BARLING, Arkansas — Amber Pittman didn’t know his name, but when she saw a Barling police officer help a child at Barling Elementary School, she felt he deserved recognition.
The officer is Tyler Wagner, and he is a patrol officer for the Barling Police Department (BPD) who has a reputation for being generous and compassionate with the community he serves.
Barling Police Chief, Darrell Spells, is proud to have Wagner on his force.
“Officer Wagner’s actions reflect our department’s priority to positively influencing the citizens we serve through community policing,“ said Chief Spells.
Amber took a photo of him and shared it on Facebook along with a story describing the kindness she witnessed.
She said he was directing traffic at the school and noticed a little girl and her two brothers starting their walk home in the rain. He also noticed that one of them, the little girl, was not wearing shoes.
“I heard him ask her why she was walking barefoot, and she told him her shoes broke,” said Amber.
She said the officer asked the kids to wait by him while he finished his traffic control assignment for the school and offered to drive them home to protect the girl from walking home barefoot in the rain.
“I heard him ask her if she had more shoes at home. It really just made me smile. These guys deserve more respect than they get. They really are so helpful, and because of him, this little girl didn’t have to walk all the way home barefoot in the rain,” said Amber. “He wasn’t helping for any kind of recognition, because he didn’t even know anyone was watching. That’s the sweetest part.”
Officer Wagner said it bothered him to see her walking with wet socks and no shoes, and he didn’t know her circumstances. Wagner’s empathy comes from a big heart and life experience, especially from his own childhood.
“I thought about the rocks and glass, and unfortunately, the used needles along the way and how miserable of a walk that would be. It broke my heart,” he said. I grew up with a mother that was an addict and didn't see my dad much between 12 and 18-years-old. We were very poor. A lot of the time we had no food or even running water.”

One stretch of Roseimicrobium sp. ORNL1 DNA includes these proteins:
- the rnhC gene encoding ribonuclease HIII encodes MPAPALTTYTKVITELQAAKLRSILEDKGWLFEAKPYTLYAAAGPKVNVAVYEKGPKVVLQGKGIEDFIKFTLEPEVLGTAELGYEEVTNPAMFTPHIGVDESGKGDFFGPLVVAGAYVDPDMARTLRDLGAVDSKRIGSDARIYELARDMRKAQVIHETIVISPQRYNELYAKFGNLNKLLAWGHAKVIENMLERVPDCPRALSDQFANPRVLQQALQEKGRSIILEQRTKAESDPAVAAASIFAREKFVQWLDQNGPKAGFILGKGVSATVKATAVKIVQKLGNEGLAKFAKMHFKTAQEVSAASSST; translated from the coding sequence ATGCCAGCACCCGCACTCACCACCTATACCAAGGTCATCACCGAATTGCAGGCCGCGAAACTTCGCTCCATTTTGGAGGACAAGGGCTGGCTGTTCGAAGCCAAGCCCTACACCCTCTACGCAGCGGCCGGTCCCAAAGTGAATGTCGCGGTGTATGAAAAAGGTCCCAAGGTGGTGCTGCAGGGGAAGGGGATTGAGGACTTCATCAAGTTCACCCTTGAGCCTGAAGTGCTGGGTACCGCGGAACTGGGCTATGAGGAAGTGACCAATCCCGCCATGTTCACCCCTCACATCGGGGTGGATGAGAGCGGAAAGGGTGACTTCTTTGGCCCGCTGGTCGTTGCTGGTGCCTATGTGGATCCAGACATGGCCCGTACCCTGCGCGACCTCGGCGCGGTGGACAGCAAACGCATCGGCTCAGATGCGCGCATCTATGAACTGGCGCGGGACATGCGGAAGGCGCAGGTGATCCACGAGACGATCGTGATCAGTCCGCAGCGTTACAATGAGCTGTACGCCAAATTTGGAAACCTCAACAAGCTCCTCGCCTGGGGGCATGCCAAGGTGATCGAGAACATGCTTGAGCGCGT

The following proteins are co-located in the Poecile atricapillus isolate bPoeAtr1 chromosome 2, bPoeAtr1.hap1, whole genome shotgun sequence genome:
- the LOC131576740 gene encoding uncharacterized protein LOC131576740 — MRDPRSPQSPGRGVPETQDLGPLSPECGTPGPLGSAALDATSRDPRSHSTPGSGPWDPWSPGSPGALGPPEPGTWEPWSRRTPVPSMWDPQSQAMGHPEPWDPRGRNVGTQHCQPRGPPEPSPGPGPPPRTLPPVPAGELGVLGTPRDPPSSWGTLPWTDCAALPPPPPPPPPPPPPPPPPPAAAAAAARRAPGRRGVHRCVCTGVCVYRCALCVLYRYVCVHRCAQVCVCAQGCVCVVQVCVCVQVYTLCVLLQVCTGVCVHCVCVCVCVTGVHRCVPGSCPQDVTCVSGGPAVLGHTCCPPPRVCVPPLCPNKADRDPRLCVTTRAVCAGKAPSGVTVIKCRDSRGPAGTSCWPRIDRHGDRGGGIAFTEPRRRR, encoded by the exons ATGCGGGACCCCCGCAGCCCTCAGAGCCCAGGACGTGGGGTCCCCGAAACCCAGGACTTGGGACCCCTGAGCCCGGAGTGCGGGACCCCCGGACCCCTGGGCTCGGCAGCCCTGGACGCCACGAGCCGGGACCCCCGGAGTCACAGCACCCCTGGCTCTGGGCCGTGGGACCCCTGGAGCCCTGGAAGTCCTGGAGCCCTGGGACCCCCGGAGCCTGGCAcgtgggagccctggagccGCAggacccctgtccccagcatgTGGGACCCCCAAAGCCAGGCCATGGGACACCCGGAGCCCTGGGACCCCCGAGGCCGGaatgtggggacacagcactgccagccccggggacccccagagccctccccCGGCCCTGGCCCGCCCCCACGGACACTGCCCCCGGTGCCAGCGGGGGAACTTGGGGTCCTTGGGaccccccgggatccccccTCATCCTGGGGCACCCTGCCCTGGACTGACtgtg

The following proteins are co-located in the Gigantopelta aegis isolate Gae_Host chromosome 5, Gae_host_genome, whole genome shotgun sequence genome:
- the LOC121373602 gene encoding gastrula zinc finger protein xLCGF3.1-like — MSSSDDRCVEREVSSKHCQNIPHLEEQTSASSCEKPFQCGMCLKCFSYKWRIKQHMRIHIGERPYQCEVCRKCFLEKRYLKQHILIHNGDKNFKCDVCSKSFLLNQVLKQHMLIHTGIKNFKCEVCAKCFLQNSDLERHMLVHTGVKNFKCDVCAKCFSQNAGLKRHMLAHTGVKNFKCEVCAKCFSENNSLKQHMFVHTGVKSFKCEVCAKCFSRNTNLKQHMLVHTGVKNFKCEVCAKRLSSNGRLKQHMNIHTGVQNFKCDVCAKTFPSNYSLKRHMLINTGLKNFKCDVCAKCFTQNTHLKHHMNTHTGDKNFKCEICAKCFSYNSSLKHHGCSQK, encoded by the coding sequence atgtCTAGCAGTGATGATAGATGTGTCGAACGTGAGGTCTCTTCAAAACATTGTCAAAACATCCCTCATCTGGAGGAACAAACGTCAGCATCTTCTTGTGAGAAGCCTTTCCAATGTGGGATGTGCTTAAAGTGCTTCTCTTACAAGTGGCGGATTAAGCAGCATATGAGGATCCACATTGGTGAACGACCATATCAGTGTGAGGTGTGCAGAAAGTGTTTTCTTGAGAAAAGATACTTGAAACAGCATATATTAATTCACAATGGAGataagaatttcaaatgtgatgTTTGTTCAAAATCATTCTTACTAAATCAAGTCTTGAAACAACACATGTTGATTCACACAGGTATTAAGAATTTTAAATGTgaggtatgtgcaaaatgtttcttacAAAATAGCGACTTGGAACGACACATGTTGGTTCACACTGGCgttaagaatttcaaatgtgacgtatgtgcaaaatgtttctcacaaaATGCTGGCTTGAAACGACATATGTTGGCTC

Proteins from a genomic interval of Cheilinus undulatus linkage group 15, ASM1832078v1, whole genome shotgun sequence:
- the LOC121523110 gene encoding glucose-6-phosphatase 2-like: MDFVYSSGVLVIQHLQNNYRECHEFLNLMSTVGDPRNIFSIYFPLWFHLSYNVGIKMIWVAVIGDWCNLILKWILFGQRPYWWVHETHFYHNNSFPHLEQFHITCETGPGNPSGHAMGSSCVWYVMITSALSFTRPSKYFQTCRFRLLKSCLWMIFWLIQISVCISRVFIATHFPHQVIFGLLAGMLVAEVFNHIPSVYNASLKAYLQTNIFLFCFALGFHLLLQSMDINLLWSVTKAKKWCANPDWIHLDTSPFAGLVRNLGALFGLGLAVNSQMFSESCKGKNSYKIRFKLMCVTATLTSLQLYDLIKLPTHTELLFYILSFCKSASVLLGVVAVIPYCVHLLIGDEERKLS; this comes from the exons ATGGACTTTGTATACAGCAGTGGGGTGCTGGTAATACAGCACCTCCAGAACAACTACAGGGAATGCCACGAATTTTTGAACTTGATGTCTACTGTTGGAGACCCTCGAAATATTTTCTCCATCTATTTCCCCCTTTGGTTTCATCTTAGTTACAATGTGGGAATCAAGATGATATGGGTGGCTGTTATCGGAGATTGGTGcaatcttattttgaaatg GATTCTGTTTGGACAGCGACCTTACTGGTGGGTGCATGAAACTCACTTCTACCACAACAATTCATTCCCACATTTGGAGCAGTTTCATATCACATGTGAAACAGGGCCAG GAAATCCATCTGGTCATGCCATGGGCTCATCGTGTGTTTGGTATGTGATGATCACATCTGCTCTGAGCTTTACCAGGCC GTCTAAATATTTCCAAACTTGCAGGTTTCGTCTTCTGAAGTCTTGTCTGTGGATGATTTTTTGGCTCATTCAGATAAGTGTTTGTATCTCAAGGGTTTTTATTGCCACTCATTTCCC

Officer Wagner remembers going to school hungry with dirty clothes.
“We hear about these stories and think, how sad. But for the kids, that’s life as they know it, and they have no loving home to escape to.”
Wagner said it can be embarrassing for kids, but they try to make the best of it.
“When I see them kids, I know first-hand how they feel. I want to help them in every way possible. I want them to know people really care and life gets better. I had empathy for her.”
He told the siblings that if they didn't mind waiting, he would be glad to give them a ride home, and they were happy to take him up on that. “I was worried that her broken shoes may be the only pair she had,” Wagner said. “I planned to get new shoes for her and her brothers if they needed them.”
Officer Wagner asked the kids about their day at school and who their teachers are to make them feel more comfortable.
“Her brothers actually both have the same backpack as my son. I told them about my kiddos, and we talked about the backpacks.”
Wagner said their mother showed up to get them just before he finished up.
“They didn't know she was coming, and it was a little later when she got there. But the mother told them and me that she would always come to pick them up when it is raining,” he said.
Officer Wagner said it means the world to him to see law enforcement looked at in a good light. “I feel we as humans should always be willing to help one another without recognition," he said. "That’s what God wants us to do, but I’m honored that someone cared enough to post something good about the police.”
Wagner said people can get the wrong idea about law enforcement.
“It's not about giving tickets and putting people in jail. It’s about helping someone make a positive change in their life and wanting the best outcome for that individual,” he said.
Wagner once pulled a man over in a routine traffic stop and noticed his little son didn’t have a safety restraint on, nor a car-seat.
Officer Wagner gave the man a ticket, but a little later he thought about it and came up with an idea.
He felt the man seemed like a good father, and that if he had a car seat, he would use it. So Wagner went to Walmart and bought a new one, drove to the man’s house and traded the new car seat for the ticket.
Officer Wagner said, “BPD is a proactive department that takes pride in our community and keeping it safe. We have had a reputation in the past as being mean or rough. But the truth is, the department is full of men that care about the community. We are all willing to do whatever it takes to make our corner of this world a better place.”
Wagner also said that as police officers, they like to take advantage of every opportunity to connect with children.
“We don't want them to fear us. Because if they need us, they may not come to us for help.”
BPD participates in Operation Juice Box, an organization that provides free juice boxes and other non-perishable goods such as crayons and coloring books, to law enforcement personnel to give to children they encounter on duty.
"At Operation Juice Box our goal is to break down barriers, develop relationships and instill a positive image of law enforcement in the minds of our youth," founders wrote on the organization's website.
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